What Was the Message Behind the Real IRA Bomb?

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Cathal McNaughton / Reuters

Forensic officers examine the damage caused by a car bomb that exploded outside the Ulster Bank in Londonderry, Northern Ireland, on Oct. 5, 2010

Just three months ago, the people of Londonderry were celebrating jubilantly after their troubled city was selected as the inaugural U.K. City of Culture. Since then, however, Londonderry's new image as a forward-looking cultural powerhouse — in the words of the city's successful bid, a place of "hope, optimism, determination, enquiry, history and joy" — has been tainted by serious dissident republican violence. In August, a car containing 200 lb. (90 kg) of explosives blew up outside a police station, with no casualties. And on Monday night, Oct. 4, another car bomb exploded, near a branch of the Ulster Bank on Culmore Road, one of the city's main thoroughfares. It went off about an hour after a warning was given to police; nobody was hurt, but the blast was so strong that a police officer standing close to the cordoned-off area was knocked off his feet.

In one sense, the bomb — for which the dissident republican terrorist group the Real IRA has claimed responsibility — was not unexpected. Londonderry is known as a hotbed of republican terrorist activity. And this is not the first time the Ulster Bank has been targeted: last year, the Real IRA admitted to sending bullets to relatives of police officers working in the Culmore Road branch. In a September interview with the Guardian newspaper, a spokesman for the group said its attacks would involve military, political and economic targets, adding, "The role of bankers and the institutions they serve in financing Britain's colonial and capitalist system has not gone unnoticed." Over the past 18 months, the Real IRA and similar groups have meted out more than 20 so-called punishment shootings — which usually leave victims alive but severely injured — in some of the city's nationalist working-class areas. The dissidents are also prepared to use lethal force. In March 2009, the Real IRA claimed responsibility for the execution-style murder of two soldiers at a British army base in County Antrim, and last February, the group said it had killed Ciaran Doherty, a Derry man who claimed that the U.K. intelligence service MI5 tried to recruit him as an informer.

However, the motivation for Monday's bombing has left some analysts perplexed. There is "no obvious rationale" for it, says security and policing expert Chris Ryder. "There is a growing sense of anger and frustration in the city at what is seen as an entirely pointless attack which only affects ordinary people and does nothing to advance the prospect of a united Ireland." Despite the public's impatience with the rows, rivalry and wrangling that have characterized the power-sharing government between the Catholic-backed Sinn Fein and the Democratic Unionist Party — in particular, the deadlock, finally resolved earlier this year, over the devolution of policing and justice powers — there is broad support on both sides of the community for making the devolved Northern Ireland Assembly work.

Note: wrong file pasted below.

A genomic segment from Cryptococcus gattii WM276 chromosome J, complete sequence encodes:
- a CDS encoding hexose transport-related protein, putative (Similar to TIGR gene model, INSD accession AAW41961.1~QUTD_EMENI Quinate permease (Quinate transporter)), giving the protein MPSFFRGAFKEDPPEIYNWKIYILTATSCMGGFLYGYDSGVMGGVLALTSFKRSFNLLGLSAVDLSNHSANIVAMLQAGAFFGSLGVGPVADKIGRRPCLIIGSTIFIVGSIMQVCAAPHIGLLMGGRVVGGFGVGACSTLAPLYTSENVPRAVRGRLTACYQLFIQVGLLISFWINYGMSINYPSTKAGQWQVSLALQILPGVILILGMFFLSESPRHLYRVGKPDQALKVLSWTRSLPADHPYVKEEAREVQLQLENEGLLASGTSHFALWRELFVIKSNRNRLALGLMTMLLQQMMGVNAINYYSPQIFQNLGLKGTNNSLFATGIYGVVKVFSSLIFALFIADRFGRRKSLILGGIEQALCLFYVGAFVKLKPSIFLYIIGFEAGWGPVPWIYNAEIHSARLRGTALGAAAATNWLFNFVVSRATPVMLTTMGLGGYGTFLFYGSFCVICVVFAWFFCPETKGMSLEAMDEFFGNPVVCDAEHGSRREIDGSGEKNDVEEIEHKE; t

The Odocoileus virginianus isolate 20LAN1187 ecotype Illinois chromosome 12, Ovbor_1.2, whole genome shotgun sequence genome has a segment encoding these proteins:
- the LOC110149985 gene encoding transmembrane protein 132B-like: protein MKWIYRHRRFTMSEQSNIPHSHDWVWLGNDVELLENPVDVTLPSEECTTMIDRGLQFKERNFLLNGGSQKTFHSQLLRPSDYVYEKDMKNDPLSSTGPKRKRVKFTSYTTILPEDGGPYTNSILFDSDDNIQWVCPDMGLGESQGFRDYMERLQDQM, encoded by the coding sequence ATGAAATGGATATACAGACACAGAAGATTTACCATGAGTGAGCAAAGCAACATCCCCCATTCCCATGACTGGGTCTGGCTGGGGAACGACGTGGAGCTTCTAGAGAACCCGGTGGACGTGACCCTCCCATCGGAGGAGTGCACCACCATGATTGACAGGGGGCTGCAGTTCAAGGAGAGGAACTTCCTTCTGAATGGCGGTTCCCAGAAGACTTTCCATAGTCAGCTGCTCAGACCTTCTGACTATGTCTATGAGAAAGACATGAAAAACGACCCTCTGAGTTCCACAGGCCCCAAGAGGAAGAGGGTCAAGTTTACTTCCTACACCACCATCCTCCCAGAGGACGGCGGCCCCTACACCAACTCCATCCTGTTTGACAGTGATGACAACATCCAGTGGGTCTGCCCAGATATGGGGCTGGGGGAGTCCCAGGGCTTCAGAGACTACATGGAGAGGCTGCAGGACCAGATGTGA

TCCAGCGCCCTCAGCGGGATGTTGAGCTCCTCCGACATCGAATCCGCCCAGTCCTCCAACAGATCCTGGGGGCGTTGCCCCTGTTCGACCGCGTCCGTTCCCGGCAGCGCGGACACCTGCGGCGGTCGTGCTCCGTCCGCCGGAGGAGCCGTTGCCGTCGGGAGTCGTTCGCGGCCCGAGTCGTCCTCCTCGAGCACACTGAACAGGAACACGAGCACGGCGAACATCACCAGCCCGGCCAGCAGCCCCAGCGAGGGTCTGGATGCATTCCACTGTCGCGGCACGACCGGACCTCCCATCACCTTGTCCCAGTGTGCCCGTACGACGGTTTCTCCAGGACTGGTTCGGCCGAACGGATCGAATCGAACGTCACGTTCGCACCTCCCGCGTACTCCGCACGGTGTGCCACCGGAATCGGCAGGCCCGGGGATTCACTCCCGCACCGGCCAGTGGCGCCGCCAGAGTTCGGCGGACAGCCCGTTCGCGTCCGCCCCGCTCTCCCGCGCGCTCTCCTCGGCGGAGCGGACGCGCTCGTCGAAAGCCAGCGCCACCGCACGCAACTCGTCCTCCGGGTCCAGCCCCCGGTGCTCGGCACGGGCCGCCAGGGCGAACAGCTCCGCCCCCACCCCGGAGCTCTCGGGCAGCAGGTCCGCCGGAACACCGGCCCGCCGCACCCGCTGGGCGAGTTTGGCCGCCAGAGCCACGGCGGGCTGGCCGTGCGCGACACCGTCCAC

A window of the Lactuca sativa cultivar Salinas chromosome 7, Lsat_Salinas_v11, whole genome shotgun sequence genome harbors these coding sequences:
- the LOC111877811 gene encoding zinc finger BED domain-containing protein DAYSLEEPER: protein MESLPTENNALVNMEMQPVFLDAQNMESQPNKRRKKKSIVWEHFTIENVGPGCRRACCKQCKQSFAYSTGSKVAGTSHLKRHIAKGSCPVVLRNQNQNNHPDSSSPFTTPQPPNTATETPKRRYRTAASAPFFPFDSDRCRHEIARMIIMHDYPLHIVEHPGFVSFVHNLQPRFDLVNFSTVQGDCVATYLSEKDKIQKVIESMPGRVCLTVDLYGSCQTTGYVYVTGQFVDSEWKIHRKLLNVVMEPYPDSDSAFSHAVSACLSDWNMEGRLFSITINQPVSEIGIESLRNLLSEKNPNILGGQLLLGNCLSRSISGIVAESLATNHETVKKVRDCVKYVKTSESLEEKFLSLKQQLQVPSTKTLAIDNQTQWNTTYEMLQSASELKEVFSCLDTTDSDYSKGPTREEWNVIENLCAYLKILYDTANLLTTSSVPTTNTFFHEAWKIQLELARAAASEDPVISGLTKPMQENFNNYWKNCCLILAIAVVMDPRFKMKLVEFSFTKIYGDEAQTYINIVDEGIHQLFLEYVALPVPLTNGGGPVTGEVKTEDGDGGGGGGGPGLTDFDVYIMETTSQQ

Ryder says there could be several possible reasons for the timing of the latest bombing. Some observers think it was timed to precede Sinn Fein Deputy First Minister and former IRA commander Martin McGuinness' address to the Conservative Party conference in Birmingham on Tuesday. Others point to the date: the 42nd anniversary of the first civil rights march held in Londonderry, on Oct. 5, 1968. "It could even have been intended as a belated two fingers up to Bill Clinton," says Ryder. Clinton was in Derry on Sept. 29 to speak at the University of Ulster's Magee campus on how to build economic prosperity. "But essentially there seems to be neither rhyme nor reason to the attack."

But experts warn that just because the attack seems random, it's no less serious. The Real IRA insists that support for the group among young disaffected nationalists is growing — although there's debate over whether that claim is more propaganda than fact. "The threat assessment concerning dissident republicans has risen in recent times," says security writer Brian Rowan, noting that the terrorism-threat level in Northern Ireland is at "severe," while last month Britain's threat level from Irish-related terrorism was raised from "moderate" to "substantial." "MI5 says that they pose a real and rising security challenge. But what we are seeing is intermittent activity. They are not capable of a sustained campaign."

Rowan dismisses the speculation that the bomb was timed to coincide with McGuinness' speech to the Tory conference: "That would take far too much planning." Speaking from Birmingham, McGuinness — who last month launched a draft of a Regeneration Plan for Londonderry, designed to build a healthier economy — condemned the attack as "the futile activities of conflict junkies." "The objectives of these people are to destroy the peace process, to break the unity of the [Assembly], to turn back the clock on policing and to embarrass Sinn Fein," he said. "On all four counts, they have been failing miserably."

But as the dissident terrorists continue with their attacks, the real question is, What do they think they can achieve? "After all, the IRA was armed by Libya, and they still reached a stalemate," says Rowan. "The dissidents don't have the wherewithal the IRA had, in terms of expertise, arms, financial and community support. So if they have no answer to that crucial question — well, then they are just trying to kill for the sake of killing."